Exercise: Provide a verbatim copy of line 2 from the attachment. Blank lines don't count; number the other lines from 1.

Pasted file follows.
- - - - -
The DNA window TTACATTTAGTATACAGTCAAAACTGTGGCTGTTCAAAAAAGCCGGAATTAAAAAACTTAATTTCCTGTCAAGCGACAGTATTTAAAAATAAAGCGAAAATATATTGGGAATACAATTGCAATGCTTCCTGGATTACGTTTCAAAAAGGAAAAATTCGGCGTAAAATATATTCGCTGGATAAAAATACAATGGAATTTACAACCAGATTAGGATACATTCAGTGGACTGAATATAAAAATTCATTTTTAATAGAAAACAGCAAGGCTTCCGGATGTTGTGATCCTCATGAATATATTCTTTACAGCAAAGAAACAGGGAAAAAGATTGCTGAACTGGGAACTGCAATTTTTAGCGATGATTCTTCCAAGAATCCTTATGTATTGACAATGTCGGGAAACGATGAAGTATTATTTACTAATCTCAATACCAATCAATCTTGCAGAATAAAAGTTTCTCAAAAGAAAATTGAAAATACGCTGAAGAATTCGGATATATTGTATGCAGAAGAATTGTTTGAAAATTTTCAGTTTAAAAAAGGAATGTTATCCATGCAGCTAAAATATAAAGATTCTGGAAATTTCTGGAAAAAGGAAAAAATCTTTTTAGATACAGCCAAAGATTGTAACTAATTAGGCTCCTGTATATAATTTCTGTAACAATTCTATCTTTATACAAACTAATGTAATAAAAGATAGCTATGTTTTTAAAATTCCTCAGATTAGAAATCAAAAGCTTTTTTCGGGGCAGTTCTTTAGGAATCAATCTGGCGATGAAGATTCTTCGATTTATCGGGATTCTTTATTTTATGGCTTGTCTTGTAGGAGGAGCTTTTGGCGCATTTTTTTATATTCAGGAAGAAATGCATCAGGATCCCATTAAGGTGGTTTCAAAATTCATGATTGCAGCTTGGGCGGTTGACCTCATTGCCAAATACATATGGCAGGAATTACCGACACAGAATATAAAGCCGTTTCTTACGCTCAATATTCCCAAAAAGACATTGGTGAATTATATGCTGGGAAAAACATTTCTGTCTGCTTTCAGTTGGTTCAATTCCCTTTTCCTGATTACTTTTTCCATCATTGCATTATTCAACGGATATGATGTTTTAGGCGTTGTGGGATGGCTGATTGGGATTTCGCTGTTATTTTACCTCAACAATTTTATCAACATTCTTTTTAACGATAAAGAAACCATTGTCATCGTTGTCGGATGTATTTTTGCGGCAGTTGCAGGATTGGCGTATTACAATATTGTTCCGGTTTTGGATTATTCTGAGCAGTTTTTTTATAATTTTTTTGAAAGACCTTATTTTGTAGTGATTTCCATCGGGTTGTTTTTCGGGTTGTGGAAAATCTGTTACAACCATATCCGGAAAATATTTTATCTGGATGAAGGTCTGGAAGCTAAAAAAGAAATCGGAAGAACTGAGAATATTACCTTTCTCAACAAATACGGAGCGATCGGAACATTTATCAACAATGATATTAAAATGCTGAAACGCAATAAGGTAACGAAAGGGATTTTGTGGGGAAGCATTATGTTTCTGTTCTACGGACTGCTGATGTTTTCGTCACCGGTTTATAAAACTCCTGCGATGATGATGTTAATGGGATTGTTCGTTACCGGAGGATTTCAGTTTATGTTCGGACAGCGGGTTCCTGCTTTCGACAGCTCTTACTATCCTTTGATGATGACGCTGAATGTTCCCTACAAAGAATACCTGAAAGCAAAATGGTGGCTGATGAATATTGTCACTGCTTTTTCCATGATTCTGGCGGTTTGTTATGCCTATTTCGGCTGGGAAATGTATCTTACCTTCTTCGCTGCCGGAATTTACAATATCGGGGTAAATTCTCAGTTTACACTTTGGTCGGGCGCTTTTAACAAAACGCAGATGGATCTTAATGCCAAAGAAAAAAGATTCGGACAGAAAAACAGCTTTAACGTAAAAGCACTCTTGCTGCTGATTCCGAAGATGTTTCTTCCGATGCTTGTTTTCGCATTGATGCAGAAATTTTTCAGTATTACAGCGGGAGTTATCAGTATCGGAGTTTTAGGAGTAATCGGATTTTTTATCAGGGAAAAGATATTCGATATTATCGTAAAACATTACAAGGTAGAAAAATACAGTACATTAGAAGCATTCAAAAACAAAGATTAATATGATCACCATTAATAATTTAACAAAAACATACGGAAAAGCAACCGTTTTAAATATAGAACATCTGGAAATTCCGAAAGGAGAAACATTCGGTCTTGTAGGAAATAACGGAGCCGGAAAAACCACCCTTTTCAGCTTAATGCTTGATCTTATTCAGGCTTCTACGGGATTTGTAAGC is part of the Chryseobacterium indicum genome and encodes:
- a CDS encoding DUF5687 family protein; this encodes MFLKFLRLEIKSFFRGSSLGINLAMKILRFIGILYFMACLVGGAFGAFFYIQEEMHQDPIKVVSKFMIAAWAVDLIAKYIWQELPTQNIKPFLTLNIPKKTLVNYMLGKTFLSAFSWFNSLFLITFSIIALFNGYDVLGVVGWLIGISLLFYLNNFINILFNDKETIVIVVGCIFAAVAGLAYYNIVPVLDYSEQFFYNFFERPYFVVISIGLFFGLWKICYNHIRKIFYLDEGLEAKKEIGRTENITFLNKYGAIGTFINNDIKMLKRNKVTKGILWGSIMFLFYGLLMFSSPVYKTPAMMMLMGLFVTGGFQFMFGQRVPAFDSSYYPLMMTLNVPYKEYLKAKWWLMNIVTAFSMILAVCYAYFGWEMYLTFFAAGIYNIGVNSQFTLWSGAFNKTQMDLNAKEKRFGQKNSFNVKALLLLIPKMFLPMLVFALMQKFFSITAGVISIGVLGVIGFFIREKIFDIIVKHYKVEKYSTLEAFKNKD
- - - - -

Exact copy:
- a CDS encoding DUF5687 family protein; this encodes MFLKFLRLEIKSFFRGSSLGINLAMKILRFIGILYFMACLVGGAFGAFFYIQEEMHQDPIKVVSKFMIAAWAVDLIAKYIWQELPTQNIKPFLTLNIPKKTLVNYMLGKTFLSAFSWFNSLFLITFSIIALFNGYDVLGVVGWLIGISLLFYLNNFINILFNDKETIVIVVGCIFAAVAGLAYYNIVPVLDYSEQFFYNFFERPYFVVISIGLFFGLWKICYNHIRKIFYLDEGLEAKKEIGRTENITFLNKYGAIGTFINNDIKMLKRNKVTKGILWGSIMFLFYGLLMFSSPVYKTPAMMMLMGLFVTGGFQFMFGQRVPAFDSSYYPLMMTLNVPYKEYLKAKWWLMNIVTAFSMILAVCYAYFGWEMYLTFFAAGIYNIGVNSQFTLWSGAFNKTQMDLNAKEKRFGQKNSFNVKALLLLIPKMFLPMLVFALMQKFFSITAGVISIGVLGVIGFFIREKIFDIIVKHYKVEKYSTLEAFKNKD